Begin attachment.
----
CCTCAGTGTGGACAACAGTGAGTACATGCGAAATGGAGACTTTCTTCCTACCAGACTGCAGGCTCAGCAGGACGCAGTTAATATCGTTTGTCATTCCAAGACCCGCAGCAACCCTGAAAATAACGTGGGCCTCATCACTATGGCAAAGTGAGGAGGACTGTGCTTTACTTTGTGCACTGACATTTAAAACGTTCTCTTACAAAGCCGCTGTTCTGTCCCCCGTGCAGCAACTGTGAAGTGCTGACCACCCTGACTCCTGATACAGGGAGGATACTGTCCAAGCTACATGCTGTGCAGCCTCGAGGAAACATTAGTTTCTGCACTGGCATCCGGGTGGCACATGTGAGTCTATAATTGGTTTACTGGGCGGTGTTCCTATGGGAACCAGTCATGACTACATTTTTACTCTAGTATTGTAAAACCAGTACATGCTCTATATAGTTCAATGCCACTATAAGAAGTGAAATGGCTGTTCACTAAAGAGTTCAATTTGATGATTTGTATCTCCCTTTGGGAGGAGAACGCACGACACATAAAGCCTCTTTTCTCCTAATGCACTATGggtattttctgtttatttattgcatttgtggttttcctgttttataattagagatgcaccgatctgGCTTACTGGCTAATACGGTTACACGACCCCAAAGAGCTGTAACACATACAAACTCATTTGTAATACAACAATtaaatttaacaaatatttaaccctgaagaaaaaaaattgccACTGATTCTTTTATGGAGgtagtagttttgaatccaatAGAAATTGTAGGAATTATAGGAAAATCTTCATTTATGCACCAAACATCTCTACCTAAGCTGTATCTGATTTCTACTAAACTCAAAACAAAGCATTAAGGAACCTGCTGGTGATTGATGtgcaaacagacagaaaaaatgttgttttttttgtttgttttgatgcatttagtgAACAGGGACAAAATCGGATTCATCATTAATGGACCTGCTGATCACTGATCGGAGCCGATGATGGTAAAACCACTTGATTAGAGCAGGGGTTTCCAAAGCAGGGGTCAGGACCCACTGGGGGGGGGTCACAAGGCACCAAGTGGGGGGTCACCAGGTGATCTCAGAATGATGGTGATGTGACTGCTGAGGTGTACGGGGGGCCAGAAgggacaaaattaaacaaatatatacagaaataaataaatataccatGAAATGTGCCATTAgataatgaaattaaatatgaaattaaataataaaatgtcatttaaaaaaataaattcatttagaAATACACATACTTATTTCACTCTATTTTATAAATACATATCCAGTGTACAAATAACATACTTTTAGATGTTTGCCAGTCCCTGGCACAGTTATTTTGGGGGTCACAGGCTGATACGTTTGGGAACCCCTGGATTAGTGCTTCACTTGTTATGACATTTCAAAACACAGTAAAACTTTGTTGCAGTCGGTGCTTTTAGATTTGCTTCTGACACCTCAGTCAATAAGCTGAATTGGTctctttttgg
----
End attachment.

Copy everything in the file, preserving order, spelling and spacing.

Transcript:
CCTCAGTGTGGACAACAGTGAGTACATGCGAAATGGAGACTTTCTTCCTACCAGACTGCAGGCTCAGCAGGACGCAGTTAATATCGTTTGTCATTCCAAGACCCGCAGCAACCCTGAAAATAACGTGGGCCTCATCACTATGGCAAAGTGAGGAGGACTGTGCTTTACTTTGTGCACTGACATTTAAAACGTTCTCTTACAAAGCCGCTGTTCTGTCCCCCGTGCAGCAACTGTGAAGTGCTGACCACCCTGACTCCTGATACAGGGAGGATACTGTCCAAGCTACATGCTGTGCAGCCTCGAGGAAACATTAGTTTCTGCACTGGCATCCGGGTGGCACATGTGAGTCTATAATTGGTTTACTGGGCGGTGTTCCTATGGGAACCAGTCATGACTACATTTTTACTCTAGTATTGTAAAACCAGTACATGCTCTATATAGTTCAATGCCACTATAAGAAGTGAAATGGCTGTTCACTAAAGAGTTCAATTTGATGATTTGTATCTCCCTTTGGGAGGAGAACGCACGACACATAAAGCCTCTTTTCTCCTAATGCACTATGggtattttctgtttatttattgcatttgtggttttcctgttttataattagagatgcaccgatctgGCTTACTGGCTAATACGGTTACACGACCCCAAAGAGCTGTAACACATACAAACTCATTTGTAATACAACAATtaaatttaacaaatatttaaccctgaagaaaaaaaattgccACTGATTCTTTTATGGAGgtagtagttttgaatccaatAGAAATTGTAGGAATTATAGGAAAATCTTCATTTATGCACCAAACATCTCTACCTAAGCTGTATCTGATTTCTACTAAACTCAAAACAAAGCATTAAGGAACCTGCTGGTGATTGATGtgcaaacagacagaaaaaatgttgttttttttgtttgttttgatgcatttagtgAACAGGGACAAAATCGGATTCATCATTAATGGACCTGCTGATCACTGATCGGAGCCGATGATGGTAAAACCACTTGATTAGAGCAGGGGTTTCCAAAGCAGGGGTCAGGACCCACTGGGGGGGGGTCACAAGGCACCAAGTGGGGGGTCACCAGGTGATCTCAGAATGATGGTGATGTGACTGCTGAGGTGTACGGGGGGCCAGAAgggacaaaattaaacaaatatatacagaaataaataaatataccatGAAATGTGCCATTAgataatgaaattaaatatgaaattaaataataaaatgtcatttaaaaaaataaattcatttagaAATACACATACTTATTTCACTCTATTTTATAAATACATATCCAGTGTACAAATAACATACTTTTAGATGTTTGCCAGTCCCTGGCACAGTTATTTTGGGGGTCACAGGCTGATACGTTTGGGAACCCCTGGATTAGTGCTTCACTTGTTATGACATTTCAAAACACAGTAAAACTTTGTTGCAGTCGGTGCTTTTAGATTTGCTTCTGACACCTCAGTCAATAAGCTGAATTGGTctctttttgg